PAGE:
Jerome ‘Jerry’ Hantman, a groundbreaking cardiologist in Howard County and talented tennis player, dies – Baltimore Sun

Jerome “Jerry” Hantman, Howard County General Hospital’s first cardiologist who developed his private practice into an advanced cardiology facility and continued to volunteer at free cardiac clinics later in life, died March 28 of the development of Parkinson’s disease in his home in Columbia. He was 80.

“He’s always loved his profession. He wanted to leave work and hear a siren and come back and go to the hospital. He loved it. His mind was so active. He was such a problem solver and so insightful,” said Irene Saunders Goldstein Hantman, his wife.

Dr. Hantman started his private practice, Cardiovascular Specialists of Central Maryland, in 1975 in a building on the grounds of Howard County General Hospital and was appointed to staff the hospital as its first cardiologist that year. He later served as chair of medicine for 18 years and head of the cardiology department for 30 years.

Dr. Michael Silverman, a longtime colleague and successor to cardiovascular specialists in Central Maryland, said that Dr. Hantman’s natural leadership skills made him known in the local medical community.

“Whatever time the patient needed, he gave it to them. It’s almost unheard of now for a doctor to bring patients back to their office to review their results. And Jerry did it for every single patient,” Dr. Silverman said.

Dr. Hantman was also a big advocate for medical colleagues and ensured that their concerns and needs were heard by the hospital administration, said Dr. Silverman. He had very high standards of patient care and insisted that the hospital had the most up-to-date technology, even accompanying nurses tasked with purchasing new medical equipment.

“He was in cardiology at a unique time because all these modalities that we all take for granted all just came out. They did not exist. So he brought echocardiography to the hospital; he brought nuclear cardiology to the hospital; he brought cardiac catheterization to the hospital. “He just sowed the seeds of a forest that is now miles high,” said Dr. Silverman.

Dr. Hantman was born January 18, 1942, to Louis Hantman, a coat maker, and Eve Kurtzman Hantman, a Hebrew schoolteacher, in Neptune, New Jersey. He grew up in Freehold, New Jersey, and attended Brandeis University, where he played tennis on the school team. Dr. Hantman was left-handed and known for his evil service. His mother demanded that he study medicine, a command he was grateful for when he fell in love with the subject.

Dr. Hantman left Brandeis University at age three and studied at Tufts University School of Medicine. He graduated in 1966 and later earned a master’s degree in medical management from Carnegie Mellon University. He earned his medical stay in Boston. Dr. Hantman then joined the U.S. Air Force as an aviation surgeon. However, he did not see much action from the country, and wanted to spend his time flying to compete in tennis tournaments and coach a small league baseball team.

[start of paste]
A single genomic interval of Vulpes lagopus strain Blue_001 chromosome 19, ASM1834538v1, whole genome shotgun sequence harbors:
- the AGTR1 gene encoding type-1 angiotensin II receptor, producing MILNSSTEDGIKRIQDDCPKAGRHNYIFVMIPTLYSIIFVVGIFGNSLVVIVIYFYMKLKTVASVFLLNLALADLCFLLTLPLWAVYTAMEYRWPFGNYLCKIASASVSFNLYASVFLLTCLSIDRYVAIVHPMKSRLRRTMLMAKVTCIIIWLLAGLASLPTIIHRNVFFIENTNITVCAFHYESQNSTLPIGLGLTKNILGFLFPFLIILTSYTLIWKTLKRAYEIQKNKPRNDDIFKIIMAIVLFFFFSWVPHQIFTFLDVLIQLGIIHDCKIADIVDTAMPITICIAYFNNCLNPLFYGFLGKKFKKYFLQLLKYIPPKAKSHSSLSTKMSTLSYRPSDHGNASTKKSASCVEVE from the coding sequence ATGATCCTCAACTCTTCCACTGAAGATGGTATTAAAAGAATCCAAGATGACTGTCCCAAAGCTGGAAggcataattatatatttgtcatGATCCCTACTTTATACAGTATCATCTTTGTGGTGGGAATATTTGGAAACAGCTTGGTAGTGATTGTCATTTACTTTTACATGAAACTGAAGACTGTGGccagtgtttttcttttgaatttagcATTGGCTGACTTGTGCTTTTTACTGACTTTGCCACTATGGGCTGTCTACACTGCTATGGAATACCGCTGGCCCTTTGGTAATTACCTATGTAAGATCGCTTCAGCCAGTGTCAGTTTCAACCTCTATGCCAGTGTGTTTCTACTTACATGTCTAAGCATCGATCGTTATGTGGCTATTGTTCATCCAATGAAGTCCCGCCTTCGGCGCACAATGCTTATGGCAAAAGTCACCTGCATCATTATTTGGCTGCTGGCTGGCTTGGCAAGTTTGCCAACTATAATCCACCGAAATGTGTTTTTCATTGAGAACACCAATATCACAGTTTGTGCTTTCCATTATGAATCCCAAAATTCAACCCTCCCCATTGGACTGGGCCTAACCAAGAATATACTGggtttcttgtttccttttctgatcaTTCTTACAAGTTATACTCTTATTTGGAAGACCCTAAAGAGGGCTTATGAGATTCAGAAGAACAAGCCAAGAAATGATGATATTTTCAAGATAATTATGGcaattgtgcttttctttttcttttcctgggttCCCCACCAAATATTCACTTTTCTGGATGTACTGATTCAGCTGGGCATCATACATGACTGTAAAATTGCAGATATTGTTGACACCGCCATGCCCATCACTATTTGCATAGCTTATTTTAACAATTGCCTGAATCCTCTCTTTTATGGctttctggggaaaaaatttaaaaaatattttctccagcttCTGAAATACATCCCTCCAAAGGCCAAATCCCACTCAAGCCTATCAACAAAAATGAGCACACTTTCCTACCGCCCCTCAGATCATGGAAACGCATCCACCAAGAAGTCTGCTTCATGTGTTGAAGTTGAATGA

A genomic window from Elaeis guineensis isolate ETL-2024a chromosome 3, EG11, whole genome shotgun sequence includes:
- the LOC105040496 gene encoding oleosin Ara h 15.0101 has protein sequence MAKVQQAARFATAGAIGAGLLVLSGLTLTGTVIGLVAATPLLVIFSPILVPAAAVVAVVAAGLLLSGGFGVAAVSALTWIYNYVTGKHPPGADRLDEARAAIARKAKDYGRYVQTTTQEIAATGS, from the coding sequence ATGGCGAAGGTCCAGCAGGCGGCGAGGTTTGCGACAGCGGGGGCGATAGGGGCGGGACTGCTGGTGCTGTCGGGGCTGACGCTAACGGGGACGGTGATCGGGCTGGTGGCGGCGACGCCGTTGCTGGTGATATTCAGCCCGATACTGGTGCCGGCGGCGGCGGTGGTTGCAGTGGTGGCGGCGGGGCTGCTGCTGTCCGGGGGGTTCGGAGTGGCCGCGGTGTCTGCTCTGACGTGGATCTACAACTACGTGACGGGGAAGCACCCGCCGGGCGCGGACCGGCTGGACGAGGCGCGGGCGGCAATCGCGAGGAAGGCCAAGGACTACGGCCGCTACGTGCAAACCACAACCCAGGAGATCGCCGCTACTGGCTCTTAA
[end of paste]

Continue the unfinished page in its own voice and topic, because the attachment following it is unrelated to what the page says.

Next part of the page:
He married the late Sue-Ellen Wolfson Beck in 1969 and had three children: David, now of Arlington, Virginia, was born in 1969; Joshua, Los Angeles, was born in 1973; and Deborah of Columbia was born in 1975.

The family moved to Columbia and started their medical practice with doctors Tom Mclean, Bill Parnes and Steve Valenti. Dr. Hantman ensured that practice merged with academic medical centers, such as a partnership with Johns Hopkins Hospital in 2010. He also headed the cardiology department at Doctors Community Hospital in Lanham.

Although Dr. Hantman’s calm demeanor made him appear stoic and serious, so he was actually quite funny, say those who know him.

“He had an amazing sense of humor,” said Dr. Valenti, a cardiologist and longtime colleague. “And that might surprise people. He had a dry sense of humor. From that serious look he often had on his face, he said something out of the blue that was funny.”

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As a father, Dr. shouted. Hantman never. He was a great listener to his patients, diners, committee colleagues and his children. He would sit still until the end of a conversation and then summarize the main points before getting a group to agree on a solution or topic, his wife, Irene, said.

“I think what made him a good doctor is the same thing that made him a good father, and everyone experienced the same thing from him, which is that he actually listened to you,” David said. Hantman, his son. “You would tell him your problem, and he would listen to what was, and he would try to solve it. And that was true for his patients. That was true for his friends.”

Dr. Hantman also volunteered at free heart clinics in Howard County and would waive the cost of appointments for patients who could not afford medical care. He retired in 2014 after being diagnosed with Parkinson’s disease.

He was a lifelong learner and adventurer, and acquired new hobbies such as astronomy, sailing, model train building, golf and skiing. Dr. Hantman participated in activities with the Jewish community, held Easter Seder dinners, and met his wife Irene at a Jewish genealogy conference in Las Vegas.

“He was a good man,” said Mrs. Hantman.

Services were held at Temple Isaiah in Fulton on March 30.

In addition to his wife, sons, and daughter, he is survived by his brother, Arnold Hantman, of Tallahassee, Florida, and sister, Carol Leaman, of Columbia. A previous marriage to the late Sue-Ellen Wolfson Beck ended in divorce. He is also survived by his stepson, Eric Goldstein, and grandchildren Emma Hantman and Addison and Annemarie Goldstein, along with many nephews and nieces.

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